We took a close look at the recently released Canon EOS R5 and lenses – the RF 50L f1.2, RF 15-35L f/2.8 and EF 100L f2.8 Macro. Today, we share some of the photographs we took when the camera was with us for about two weeks.
Canon EOS R5
As described in the review article last week, I was rather thrilled with the performance of the R5.
My main use case is of course macro photographs of watches in a studio or mini-studio environment, where the lighting is under full control of strobes. In this use case, the camera is only required to perform well at base ISO.
During the two weeks the R5 was with me, I photographed the following reviews with the R5 with the EF 100L f/2.8 Macro. The lens is superbly sharp, resolving fine detail very well. The images are beautiful, and contrasty. Out of focus areas are nicely rendered with a soft bokeh, but in-focus areas are bitingly sharp.
The following reviews were photographed with the R5:
- Rado Captain Cook Bronze
- Hermes Arceau l’Heure de la lune
- Rolex Submariner no-date 2020
- Hasselblad 907X Moon Edition report
- Breguet 7597
Out and about
The camera had very fast autofocus, which was also very accurate – nails the shot everytime. The ISO performance is excellent, and can be put into use for all kinds of photography.
In bright sunlight, the images are very nicely captured. The Fullerton Hotel in Singapore is a magnificent colonial building, formerly used as the General Post Office and now a luxury hotel. With 45Mp at its disposal, the R5 captures a very detailed image, with good resolution of the micro tones and micro contrasts.
Autofocus is very good. A friend of mine, Calvin, a professional photographer who is currently using Canon’s former flagship 1Dx mkii (now superseeded by the mkiii), remarked that he thinks it is faster than his camera.
This lens used to photograph Calvin is the RF 50 f/1.2L. Very sharp, even when wide open at f/1.2, and beautiful bokeh. The depth of field at f/1.2 is very thin on a full frame sensor. I shot at f/1.4 just to give some room for error, but the R5 has no problems nailing focus at f/1.2.
Calvin then used the R5 to shoot the following runner, also with the RF 50L.
But to take the camera out for a walkabout, especially in the evenings, will require ISO performance which is more extended – ideally without chroma noise or luma noise up to at least 3200 for large prints, and 6400 for web use. The photograph below was taken at ISO2500. Noise is very well controlled, and the image is usable in quite large prints, even A2 size. Resolution, colour accuracy and rendering of tones are excellent.
Pushing the ISO a bit more, I turned the camera to the right, and photographed the whisky shop right next door. Here you can see the noise. Especially in the darker areas, like on the floor of the foreground where it shows up like grain. However, inside the shop, the image is well resolved, and the colours are accurate. Note on the right the colourful panels show up nicely. Inside the shop, the labels on the whisky bottles can be read easily in the full resolution photograph.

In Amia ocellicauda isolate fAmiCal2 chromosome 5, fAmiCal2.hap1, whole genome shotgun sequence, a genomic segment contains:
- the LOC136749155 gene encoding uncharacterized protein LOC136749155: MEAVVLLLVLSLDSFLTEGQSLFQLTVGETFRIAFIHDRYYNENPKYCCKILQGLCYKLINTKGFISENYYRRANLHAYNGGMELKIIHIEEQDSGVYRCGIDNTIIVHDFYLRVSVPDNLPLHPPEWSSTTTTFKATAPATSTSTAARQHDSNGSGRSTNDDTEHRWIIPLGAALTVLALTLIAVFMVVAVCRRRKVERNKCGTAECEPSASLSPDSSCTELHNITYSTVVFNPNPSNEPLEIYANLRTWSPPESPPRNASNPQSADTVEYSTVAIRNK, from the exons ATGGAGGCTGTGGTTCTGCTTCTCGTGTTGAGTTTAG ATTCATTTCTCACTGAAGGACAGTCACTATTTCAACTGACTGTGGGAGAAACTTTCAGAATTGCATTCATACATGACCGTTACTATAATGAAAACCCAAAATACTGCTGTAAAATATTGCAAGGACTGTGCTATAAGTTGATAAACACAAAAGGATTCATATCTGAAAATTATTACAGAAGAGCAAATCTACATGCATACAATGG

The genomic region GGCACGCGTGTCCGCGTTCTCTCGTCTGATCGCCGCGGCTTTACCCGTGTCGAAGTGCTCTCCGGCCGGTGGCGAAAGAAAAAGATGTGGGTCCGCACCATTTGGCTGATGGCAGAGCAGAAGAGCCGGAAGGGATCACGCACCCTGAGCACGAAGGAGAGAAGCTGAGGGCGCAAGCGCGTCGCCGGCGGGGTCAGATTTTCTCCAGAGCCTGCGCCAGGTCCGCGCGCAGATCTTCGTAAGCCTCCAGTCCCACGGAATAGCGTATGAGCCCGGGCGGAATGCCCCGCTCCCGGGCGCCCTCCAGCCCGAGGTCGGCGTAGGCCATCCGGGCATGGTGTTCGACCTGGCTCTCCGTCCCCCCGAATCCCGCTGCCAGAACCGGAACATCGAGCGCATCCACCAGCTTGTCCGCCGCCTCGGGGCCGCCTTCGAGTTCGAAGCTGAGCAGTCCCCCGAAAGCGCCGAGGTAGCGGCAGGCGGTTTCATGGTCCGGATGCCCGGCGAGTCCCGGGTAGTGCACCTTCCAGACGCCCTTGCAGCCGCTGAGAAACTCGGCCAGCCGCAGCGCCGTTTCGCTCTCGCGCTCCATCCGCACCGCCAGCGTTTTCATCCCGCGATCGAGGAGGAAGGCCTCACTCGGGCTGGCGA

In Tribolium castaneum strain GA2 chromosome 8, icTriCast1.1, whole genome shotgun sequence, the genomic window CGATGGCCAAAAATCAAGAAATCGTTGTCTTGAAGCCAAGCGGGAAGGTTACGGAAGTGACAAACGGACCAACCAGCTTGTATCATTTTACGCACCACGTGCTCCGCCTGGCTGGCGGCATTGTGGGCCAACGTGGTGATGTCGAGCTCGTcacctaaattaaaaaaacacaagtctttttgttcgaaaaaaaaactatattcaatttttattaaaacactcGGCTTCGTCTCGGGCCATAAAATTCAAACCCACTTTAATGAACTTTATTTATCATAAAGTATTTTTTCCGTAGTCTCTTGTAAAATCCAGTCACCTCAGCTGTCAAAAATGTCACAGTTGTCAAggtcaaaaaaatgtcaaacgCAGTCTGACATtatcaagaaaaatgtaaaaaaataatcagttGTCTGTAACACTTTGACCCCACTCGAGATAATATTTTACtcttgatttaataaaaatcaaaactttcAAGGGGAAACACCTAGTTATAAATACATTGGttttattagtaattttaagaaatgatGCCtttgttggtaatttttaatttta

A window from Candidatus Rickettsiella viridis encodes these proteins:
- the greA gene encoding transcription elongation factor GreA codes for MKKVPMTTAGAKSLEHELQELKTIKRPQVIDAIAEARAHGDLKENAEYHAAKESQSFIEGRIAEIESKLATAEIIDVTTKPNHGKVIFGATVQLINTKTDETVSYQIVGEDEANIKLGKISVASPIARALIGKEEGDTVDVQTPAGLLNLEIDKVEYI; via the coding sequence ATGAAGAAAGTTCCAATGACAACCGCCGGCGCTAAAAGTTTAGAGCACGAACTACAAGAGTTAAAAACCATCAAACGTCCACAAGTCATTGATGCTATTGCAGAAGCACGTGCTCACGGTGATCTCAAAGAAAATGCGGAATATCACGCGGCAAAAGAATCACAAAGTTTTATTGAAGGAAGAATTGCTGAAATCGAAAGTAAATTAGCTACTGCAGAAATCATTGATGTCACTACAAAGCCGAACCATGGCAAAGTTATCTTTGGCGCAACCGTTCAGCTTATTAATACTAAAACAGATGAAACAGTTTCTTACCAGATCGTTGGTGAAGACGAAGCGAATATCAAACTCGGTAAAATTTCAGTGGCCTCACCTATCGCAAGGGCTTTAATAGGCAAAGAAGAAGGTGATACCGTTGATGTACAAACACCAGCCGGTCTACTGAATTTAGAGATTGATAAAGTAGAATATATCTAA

And the R5 performs excellently at higher ISO, showing little noise and retaining not only details but also colour accuracy. And underexposed images can easily be fixed in ACR or Ps, and up to 3 stops can be rescued with good detail and color. Below are two images, the first is as shot. And the second is with some editing in ACR.
With simple adjustments in ACR, the following image is recovered from the almost unusable image as shot.
Though ultimately, the malleability of the files are not quite as good as full 16 bit sensors of the medium format cameras like the Phase One IQ4 or the Fujifilm GFX series, or Hasselblad H6D, X1D and 907, I think they are very good for a 14 bit sensor, and more than sufficient for real world usage.
Overall, this was a camera system I really enjoyed the using the R5. It excels as a professional camera. It does everything right, and well. The image quality out of the camera and its native lenses or adapted EF lenses are excellent. The files are very malleable and there is sufficient room to edit. The body is very robustly built. Both the lenses and body are weather sealed and feels good on the hands. The system’s ergonomics are well designed so the buttons are useful and well placed. An excellent camera indeed, and worthy of the currently crown in Canon’s range of mirrorless cameras. Until the EOS R1 is released, which may or may not be in Canon’s plans, at least.
Next week, I will compare it with it sibling which was released at the same time – the Canon EOS R6.